Licchavi Lyceum


Licchavi Lyceum

Project Tiger

Project Tiger was launched in the year 1973 to protect the declining tiger population. India is a country that is home to a wide range of flora and fauna, and one such species that is an integral part of India’s biodiversity is the majestic tiger. The Project is one of the most successful conservation programs in India. In this article, we will delve into the details of Project in India, its history, objectives, and impact on tiger conservation.
Project Tiger
Project Tiger


Project was launched in 1973 by the Government of India, in collaboration with the World Wildlife Fund (WWF), with the primary aim of conserving tigers in their natural habitats. At that time, the tiger population in India was alarmingly low, with only around 1800 tigers left in the wild. The project was initiated to arrest the decline in the tiger population and to increase the numbers of these majestic cats in their natural habitats.


The main objective of Project is to conserve the tiger population in India and to protect their natural habitats. This conservation program has several objectives, some of which are:

  1. To reduce the impact of human activities on tigers and their habitats.
  2. To protect tiger habitats and corridors to ensure the long-term survival of the species.
  3. To monitor the tiger population and their habitats regularly.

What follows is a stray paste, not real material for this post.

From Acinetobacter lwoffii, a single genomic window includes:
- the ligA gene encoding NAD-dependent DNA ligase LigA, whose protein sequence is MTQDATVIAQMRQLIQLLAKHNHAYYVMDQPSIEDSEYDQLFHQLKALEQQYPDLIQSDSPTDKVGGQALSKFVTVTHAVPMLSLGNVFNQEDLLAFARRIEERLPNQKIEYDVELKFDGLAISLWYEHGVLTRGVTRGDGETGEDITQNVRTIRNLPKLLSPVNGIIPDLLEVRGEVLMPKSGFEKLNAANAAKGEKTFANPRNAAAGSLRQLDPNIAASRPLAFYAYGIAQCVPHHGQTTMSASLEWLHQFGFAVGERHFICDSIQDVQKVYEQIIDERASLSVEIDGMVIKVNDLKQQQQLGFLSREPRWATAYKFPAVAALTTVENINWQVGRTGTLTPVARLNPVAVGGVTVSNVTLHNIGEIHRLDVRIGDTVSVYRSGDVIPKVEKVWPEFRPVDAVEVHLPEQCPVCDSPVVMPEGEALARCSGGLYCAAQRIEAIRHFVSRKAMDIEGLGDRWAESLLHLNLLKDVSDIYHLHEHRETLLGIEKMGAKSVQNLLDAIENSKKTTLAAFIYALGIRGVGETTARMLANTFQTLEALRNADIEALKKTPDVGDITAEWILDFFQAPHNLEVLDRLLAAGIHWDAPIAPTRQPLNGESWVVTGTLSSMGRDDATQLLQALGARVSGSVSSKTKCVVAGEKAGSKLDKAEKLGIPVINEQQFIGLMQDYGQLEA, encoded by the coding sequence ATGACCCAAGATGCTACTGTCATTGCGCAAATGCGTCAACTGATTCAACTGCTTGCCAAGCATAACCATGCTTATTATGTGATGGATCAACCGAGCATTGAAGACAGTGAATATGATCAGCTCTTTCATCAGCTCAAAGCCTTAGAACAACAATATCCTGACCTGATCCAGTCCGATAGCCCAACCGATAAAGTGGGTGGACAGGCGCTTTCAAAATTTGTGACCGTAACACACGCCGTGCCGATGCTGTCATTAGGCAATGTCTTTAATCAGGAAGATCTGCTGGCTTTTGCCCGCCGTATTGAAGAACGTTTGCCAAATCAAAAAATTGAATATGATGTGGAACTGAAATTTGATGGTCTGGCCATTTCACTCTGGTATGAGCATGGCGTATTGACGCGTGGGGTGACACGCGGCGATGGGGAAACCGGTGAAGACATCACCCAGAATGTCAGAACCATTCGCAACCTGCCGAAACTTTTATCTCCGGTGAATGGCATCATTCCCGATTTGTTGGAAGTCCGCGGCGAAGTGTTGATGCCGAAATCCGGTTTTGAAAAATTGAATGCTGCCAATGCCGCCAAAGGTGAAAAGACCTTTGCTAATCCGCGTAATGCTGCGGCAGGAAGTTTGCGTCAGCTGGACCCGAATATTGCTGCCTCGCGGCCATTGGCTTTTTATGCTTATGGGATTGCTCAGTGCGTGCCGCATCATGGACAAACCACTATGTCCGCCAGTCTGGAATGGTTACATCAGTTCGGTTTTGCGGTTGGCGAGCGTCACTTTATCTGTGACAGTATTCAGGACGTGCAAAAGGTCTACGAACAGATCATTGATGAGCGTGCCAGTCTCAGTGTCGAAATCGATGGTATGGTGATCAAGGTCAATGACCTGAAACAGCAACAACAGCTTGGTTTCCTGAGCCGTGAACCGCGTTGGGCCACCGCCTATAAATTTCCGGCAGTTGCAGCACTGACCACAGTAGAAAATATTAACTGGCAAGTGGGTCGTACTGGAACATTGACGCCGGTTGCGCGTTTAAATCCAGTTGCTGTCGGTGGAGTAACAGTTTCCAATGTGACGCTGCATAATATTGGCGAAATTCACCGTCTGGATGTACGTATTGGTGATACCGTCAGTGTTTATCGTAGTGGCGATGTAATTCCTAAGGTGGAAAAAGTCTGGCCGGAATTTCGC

4. To undertake scientific studies on tigers and their habitats.
  5. To create public awareness about the importance of tiger conservation.

Implementation of Project Tiger

Project is implemented in tiger reserves across India, covering a total area of approximately 40,000 square kilometers. The project is managed by the National Tiger Conservation Authority (NTCA), which is a statutory body under the Ministry of Environment, Forest and Climate Change. The NTCA is responsible for the overall management of the project, including the selection and management of tiger reserves, monitoring tiger populations, and the implementation of conservation measures.

Impact of Project Tiger

The implementation of Project has had a significant impact on tiger conservation in India. The number of tigers in India has increased from around 1800 in the 1970s to over 3000 in recent years. The project has also led to the creation of tiger reserves, which have helped in protecting the natural habitats of tigers. The creation of corridors has also helped in the movement of tigers from one habitat to another, thereby increasing their chances of survival.

Challenges faced by Project Tiger

Project has faced several challenges in its implementation. Some of the major challenges are:

  1. Human encroachment: Human encroachment in tiger habitats is one of the major challenges faced by Project Tiger. Human activities such as deforestation, poaching, and encroachment of tiger habitats for agriculture and settlement have resulted in the loss of tiger habitats.
  2. Poaching: Poaching is one of the major threats to tiger populations in India. Despite strict laws and regulations, poaching still occurs, and tiger parts are smuggled to other countries for illegal trade.
  3. Climate change: Climate change is another challenge that Project is facing. Changes in temperature and rainfall patterns can have a significant impact on the distribution and survival of tigers.
  4. Lack of funds: Lack of funds is also a major challenge for the project. The project requires a significant amount of funds for its implementation, and the government’s budget for conservation programs is often limited.


Project has been a significant success story in tiger conservation in India. The project has helped in increasing the tiger population in India and has also led to the creation of tiger reserves, which have protected the natural habitats of tigers.

Important Links